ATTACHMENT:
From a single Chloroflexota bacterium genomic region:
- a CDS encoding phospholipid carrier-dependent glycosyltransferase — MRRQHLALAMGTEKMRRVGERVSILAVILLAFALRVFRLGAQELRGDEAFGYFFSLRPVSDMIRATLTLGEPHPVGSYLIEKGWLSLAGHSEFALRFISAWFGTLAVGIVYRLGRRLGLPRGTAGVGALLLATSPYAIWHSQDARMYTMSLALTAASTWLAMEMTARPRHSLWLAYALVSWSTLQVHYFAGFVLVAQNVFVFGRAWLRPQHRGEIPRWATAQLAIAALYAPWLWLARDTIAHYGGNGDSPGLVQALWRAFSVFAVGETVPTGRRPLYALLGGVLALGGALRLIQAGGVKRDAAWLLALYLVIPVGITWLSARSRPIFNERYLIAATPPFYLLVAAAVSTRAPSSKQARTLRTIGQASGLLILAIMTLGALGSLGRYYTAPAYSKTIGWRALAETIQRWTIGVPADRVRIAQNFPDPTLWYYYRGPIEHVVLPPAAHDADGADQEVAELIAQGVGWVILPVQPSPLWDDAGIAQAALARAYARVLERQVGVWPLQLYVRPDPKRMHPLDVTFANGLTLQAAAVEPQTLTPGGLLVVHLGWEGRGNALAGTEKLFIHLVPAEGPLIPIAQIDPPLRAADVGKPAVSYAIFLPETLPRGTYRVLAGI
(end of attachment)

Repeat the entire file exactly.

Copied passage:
From a single Chloroflexota bacterium genomic region:
- a CDS encoding phospholipid carrier-dependent glycosyltransferase — MRRQHLALAMGTEKMRRVGERVSILAVILLAFALRVFRLGAQELRGDEAFGYFFSLRPVSDMIRATLTLGEPHPVGSYLIEKGWLSLAGHSEFALRFISAWFGTLAVGIVYRLGRRLGLPRGTAGVGALLLATSPYAIWHSQDARMYTMSLALTAASTWLAMEMTARPRHSLWLAYALVSWSTLQVHYFAGFVLVAQNVFVFGRAWLRPQHRGEIPRWATAQLAIAALYAPWLWLARDTIAHYGGNGDSPGLVQALWRAFSVFAVGETVPTGRRPLYALLGGVLALGGALRLIQAGGVKRDAAWLLALYLVIPVGITWLSARSRPIFNERYLIAATPPFYLLVAAAVSTRAPSSKQARTLRTIGQASGLLILAIMTLGALGSLGRYYTAPAYSKTIGWRALAETIQRWTIGVPADRVRIAQNFPDPTLWYYYRGPIEHVVLPPAAHDADGADQEVAELIAQGVGWVILPVQPSPLWDDAGIAQAALARAYARVLERQVGVWPLQLYVRPDPKRMHPLDVTFANGLTLQAAAVEPQTLTPGGLLVVHLGWEGRGNALAGTEKLFIHLVPAEGPLIPIAQIDPPLRAADVGKPAVSYAIFLPETLPRGTYRVLAGI